10. This sounds like the he Brady case where the judge determined the whole thing was trumped up nonsense and that Brady was not guilty of anything. Should be final right? Thats when Goodell went back and appealed on the basis that it did not matter if Brady was innocent, Goodell still had the authority to punish him anyhow irregardless of guilt. And he was right on that, the CBA was indeed worded that way. They did do some changes but it still sounds the same.

    So in this case if the court simply exonerates Watson (just giving an extreme), Goodell has the right to just do what he wants anyhow. I’m not sure what the point is in going to court if Goodell has the ability to just overrule the judges decision with the the one he wanted.

  11. “Unless Judge Robinson issues no discipline at all.”

    This is what she should do.

  12. The NFL is an entertainment company and when one of your entertainers engages in bad conduct it ultimately hurts the business. The NFL would be foolish to let Watson get away with anything less than 2 years suspension.

  13. 6 to 8 games or a suspension of at least a year and maybe more it really won’t matter, I don’t think. What will be interesting is seeing how the Browns pregame shows will handle the Watson situation.

  14. How can Watson ever look himself in the mirror again, when a million people watching you on any give Sunday ,are not watching your ability to play NFL football ,but knowing you are being viewed as a ‘perv’. Maybe the $200 million contract helps?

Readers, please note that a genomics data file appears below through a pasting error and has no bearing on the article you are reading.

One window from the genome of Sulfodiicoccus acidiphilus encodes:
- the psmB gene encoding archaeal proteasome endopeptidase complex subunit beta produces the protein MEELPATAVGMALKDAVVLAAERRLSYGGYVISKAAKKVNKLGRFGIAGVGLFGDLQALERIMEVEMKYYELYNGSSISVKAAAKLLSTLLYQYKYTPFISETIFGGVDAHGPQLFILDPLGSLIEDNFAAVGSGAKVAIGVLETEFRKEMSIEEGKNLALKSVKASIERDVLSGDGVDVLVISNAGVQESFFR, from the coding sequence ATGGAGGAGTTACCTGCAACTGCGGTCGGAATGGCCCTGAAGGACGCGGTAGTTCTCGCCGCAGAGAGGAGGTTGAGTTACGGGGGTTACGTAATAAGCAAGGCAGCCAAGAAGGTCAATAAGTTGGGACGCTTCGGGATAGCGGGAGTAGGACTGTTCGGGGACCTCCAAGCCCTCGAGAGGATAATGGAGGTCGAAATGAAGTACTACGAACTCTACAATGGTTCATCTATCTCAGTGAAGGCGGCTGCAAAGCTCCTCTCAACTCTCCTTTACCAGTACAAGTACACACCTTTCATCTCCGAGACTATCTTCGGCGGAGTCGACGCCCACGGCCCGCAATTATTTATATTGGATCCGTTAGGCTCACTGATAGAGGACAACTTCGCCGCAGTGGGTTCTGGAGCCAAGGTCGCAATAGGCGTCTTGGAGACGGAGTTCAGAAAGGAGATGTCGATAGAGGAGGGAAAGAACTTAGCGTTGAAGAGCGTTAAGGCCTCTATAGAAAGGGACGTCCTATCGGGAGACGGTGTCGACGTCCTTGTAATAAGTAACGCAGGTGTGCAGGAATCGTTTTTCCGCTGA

15. Whatever the judge decides should not be allowed to be challenged, period. Otherwise, what’s the purpose of all this procedural nonsense…

  16. In the court of public opinion, all are considered guilty before and after innocence is proven.

  17. Where is the outcry from Women’s Groups? When it’s all said and done how can BROWNS fans move forward? This is a slimey sleepy situation that Ownership bestowed on Clevelanders. Can you really buy your daughters that Watson jersey after this? Bad feelings in Cleveland. Dark clouds hanging over the fan base. Didn’t have to be this way. Embarrassing situation.

  18. Can you really buy your daughters that Watson jersey knowing what you know now? It would be nice if Cleveland could support its own team and had a likeable QB. Not this.

  19. Haslams and the Brain Trust betting $230million that the NFL and BROWNS fans will look the other way and act like this never happened. An indictment of our society. An Insult to Clevelanders. Bad Karma in Berea deservedly so.